US services sector growth steps up in June

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WASHINGTON: The US economy’s huge services sector saw growth accelerate in June after a slowdown in May, as new orders climbed even as employment slipped, the Institute for Supply Management said Thursday.
The monthly survey showed 16 of 18 industries posted growth, with one unchanged and one declining.

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The Non-Manufacturing Index rose 0.5 points to 57.4 percent, retracting most of the slowdown seen in May. That was well above the consensus among analysts for a decline to 55.0 percent.

The report is “continuing to reflect strength especially after last month,” said Anthony Nieves, chair of the ISM’s non-manufacturing survey committee.

Among the components that make up the overall index, new orders rose nearly three points to 60.5 percent, while employment slipped two points to 55.8 percent from a very strong reading in the prior month, the report said.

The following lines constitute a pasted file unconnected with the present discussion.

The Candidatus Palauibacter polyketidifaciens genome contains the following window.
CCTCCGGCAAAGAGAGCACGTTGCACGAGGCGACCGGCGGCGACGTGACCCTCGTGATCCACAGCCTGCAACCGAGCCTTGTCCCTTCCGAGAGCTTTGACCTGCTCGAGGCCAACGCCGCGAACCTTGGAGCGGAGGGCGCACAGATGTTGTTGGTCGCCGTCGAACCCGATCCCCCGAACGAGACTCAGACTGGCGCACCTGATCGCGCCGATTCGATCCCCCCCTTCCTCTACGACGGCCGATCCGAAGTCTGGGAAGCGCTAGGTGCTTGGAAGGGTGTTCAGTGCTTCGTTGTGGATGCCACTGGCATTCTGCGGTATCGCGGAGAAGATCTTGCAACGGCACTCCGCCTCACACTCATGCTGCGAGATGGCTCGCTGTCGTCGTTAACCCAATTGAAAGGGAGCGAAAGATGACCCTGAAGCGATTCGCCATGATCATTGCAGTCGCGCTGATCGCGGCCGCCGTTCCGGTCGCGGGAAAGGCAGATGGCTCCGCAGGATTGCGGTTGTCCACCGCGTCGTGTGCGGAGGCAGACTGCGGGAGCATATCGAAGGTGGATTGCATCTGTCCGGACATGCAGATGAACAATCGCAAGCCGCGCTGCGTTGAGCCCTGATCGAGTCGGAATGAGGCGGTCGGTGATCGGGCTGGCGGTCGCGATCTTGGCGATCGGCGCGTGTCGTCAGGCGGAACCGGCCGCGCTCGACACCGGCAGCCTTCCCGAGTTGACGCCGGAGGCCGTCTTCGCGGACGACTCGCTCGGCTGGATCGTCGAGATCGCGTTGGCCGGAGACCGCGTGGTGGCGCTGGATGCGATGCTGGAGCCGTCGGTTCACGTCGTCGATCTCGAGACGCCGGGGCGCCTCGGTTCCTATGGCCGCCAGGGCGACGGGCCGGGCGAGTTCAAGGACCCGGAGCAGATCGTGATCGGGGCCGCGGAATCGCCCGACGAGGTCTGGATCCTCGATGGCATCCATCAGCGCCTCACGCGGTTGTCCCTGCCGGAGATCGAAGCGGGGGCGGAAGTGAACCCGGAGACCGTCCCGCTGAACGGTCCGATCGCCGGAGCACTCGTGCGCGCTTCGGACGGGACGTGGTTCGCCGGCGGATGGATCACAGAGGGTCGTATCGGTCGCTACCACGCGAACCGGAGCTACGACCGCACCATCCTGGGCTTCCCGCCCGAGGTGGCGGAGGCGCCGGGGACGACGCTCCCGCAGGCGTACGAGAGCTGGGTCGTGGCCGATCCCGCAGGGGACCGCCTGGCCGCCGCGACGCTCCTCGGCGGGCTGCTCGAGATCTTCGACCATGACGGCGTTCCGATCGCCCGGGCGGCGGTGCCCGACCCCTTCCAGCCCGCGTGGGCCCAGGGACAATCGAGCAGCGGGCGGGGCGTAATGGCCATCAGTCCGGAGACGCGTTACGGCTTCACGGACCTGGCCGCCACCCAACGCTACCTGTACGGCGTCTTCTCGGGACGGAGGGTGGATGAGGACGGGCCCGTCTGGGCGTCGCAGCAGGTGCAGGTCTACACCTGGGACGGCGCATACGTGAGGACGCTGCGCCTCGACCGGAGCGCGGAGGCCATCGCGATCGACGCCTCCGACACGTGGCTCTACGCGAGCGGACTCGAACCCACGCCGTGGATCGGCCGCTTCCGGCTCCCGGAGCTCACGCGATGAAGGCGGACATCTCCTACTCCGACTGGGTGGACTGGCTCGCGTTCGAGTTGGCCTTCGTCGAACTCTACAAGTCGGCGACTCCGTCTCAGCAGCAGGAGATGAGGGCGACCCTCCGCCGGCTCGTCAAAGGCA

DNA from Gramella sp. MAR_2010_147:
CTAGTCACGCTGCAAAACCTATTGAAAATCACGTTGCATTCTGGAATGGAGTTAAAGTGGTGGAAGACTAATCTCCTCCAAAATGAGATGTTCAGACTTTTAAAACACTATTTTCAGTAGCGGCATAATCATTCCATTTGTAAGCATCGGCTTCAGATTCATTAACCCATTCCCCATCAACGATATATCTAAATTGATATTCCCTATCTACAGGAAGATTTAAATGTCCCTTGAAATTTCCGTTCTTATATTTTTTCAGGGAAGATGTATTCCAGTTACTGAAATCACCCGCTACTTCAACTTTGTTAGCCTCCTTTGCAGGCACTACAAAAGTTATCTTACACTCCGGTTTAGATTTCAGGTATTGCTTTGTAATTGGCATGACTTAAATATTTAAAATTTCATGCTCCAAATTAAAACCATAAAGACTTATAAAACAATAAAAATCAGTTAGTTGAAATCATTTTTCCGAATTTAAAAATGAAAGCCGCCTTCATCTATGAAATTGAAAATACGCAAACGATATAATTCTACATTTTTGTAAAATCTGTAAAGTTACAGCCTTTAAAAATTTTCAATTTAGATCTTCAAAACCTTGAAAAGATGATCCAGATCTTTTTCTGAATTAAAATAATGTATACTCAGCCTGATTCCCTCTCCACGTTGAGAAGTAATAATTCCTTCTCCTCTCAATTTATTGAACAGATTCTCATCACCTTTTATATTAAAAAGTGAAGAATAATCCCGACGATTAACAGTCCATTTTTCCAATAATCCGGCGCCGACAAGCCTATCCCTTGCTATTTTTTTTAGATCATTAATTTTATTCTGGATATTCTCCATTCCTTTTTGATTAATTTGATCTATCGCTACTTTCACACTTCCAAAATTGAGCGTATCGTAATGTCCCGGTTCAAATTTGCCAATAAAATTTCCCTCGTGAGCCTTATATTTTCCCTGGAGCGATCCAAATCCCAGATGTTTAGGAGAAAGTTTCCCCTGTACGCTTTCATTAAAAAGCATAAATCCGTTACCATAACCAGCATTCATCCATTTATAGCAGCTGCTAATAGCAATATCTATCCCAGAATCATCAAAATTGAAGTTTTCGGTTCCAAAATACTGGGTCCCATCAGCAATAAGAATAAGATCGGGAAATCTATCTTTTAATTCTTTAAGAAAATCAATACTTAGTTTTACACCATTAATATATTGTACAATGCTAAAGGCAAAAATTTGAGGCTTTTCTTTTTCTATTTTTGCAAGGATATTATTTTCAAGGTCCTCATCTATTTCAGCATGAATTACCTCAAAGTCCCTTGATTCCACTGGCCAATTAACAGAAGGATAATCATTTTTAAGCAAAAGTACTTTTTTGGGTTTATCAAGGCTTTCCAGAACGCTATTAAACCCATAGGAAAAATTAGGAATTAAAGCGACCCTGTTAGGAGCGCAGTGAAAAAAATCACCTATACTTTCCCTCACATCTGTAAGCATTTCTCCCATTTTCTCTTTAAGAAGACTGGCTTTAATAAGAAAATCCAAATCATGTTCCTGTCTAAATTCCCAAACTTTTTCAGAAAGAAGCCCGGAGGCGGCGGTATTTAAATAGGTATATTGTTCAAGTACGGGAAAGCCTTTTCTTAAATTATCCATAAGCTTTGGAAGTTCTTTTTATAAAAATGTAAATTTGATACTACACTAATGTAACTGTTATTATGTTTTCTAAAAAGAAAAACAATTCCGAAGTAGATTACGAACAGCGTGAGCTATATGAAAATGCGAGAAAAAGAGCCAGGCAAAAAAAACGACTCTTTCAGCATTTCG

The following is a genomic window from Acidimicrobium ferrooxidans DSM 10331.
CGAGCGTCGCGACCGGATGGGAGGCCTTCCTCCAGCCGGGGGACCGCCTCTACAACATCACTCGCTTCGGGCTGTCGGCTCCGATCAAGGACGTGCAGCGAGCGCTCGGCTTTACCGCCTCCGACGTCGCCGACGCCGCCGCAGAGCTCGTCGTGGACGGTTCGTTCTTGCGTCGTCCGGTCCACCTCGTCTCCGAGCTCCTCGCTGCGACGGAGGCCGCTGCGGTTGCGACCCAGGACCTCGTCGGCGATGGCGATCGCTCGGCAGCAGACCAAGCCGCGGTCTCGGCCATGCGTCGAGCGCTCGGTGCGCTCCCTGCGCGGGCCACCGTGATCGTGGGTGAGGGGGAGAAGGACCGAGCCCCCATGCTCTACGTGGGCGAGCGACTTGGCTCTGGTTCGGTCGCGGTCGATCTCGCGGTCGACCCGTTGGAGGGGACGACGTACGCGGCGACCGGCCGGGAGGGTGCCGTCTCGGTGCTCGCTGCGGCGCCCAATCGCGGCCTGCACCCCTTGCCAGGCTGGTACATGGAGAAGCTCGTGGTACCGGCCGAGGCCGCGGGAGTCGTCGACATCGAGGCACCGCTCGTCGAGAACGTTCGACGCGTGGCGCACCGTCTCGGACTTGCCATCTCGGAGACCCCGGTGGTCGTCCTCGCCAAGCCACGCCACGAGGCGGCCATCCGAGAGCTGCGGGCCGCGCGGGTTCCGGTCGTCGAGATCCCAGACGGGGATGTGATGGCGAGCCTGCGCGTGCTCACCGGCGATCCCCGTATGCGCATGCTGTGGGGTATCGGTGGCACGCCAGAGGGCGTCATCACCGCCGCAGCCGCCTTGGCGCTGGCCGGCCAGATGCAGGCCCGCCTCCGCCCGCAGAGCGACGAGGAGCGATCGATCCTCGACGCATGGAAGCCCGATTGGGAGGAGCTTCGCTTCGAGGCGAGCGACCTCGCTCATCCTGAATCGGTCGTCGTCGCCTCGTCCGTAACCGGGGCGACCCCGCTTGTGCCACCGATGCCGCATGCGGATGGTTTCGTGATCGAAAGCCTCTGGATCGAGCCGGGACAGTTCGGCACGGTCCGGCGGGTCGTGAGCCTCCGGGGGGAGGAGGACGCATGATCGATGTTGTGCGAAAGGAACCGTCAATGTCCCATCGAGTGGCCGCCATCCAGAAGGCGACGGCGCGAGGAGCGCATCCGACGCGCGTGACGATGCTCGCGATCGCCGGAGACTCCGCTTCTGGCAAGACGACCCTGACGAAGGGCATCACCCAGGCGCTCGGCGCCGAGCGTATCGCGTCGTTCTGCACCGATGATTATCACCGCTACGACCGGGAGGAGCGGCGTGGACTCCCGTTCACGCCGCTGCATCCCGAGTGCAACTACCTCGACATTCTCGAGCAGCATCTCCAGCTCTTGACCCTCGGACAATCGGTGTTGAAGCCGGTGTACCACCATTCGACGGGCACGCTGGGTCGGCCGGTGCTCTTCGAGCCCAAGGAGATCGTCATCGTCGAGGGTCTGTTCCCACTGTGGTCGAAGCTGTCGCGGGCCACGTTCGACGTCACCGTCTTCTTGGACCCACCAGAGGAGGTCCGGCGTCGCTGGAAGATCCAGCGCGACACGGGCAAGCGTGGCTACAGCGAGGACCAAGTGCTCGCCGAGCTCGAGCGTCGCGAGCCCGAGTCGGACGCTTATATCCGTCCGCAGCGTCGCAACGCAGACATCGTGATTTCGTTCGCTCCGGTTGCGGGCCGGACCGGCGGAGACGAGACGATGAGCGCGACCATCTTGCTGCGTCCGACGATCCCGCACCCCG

The report is “continuing to reflect strength especially after last month,” said Anthony Nieves, chair of the ISM’s non-manufacturing survey committee.

“I didn’t know how sustainable it would be but it seems to be taking this momentum forward. Especially new orders indicates still going to see continued growth going forward,” Nieves told reporters in a conference call.
But he said employment bears watching since that historically has tended to dip in the summer months.

The overall index captures activity among all segments of the services sector, the largest component of the US economy. A reading of more than 50 percent indicates expansion, and despite the modest slowdown the sector has been growing for 90 months.

Jim O’Sullivan of High Frequency Economics noted that the index was stronger than expected and “is up significantly from 54.9, on average, in 2016.”

The average for the past 12 months is 56 percent.

And while there is not a direct correlation to GDP growth “there is certainly no sign in these data of the economy weakening,” O’Sullivan said in a research note.

Another notable component of the index was prices, which rose to 52.1 percent from 49.2, with 14 industries reporting increased prices and only two reporting declines.

Nieves previously has noted that companies lack pricing power, which has kept the index in check in recent months.

 

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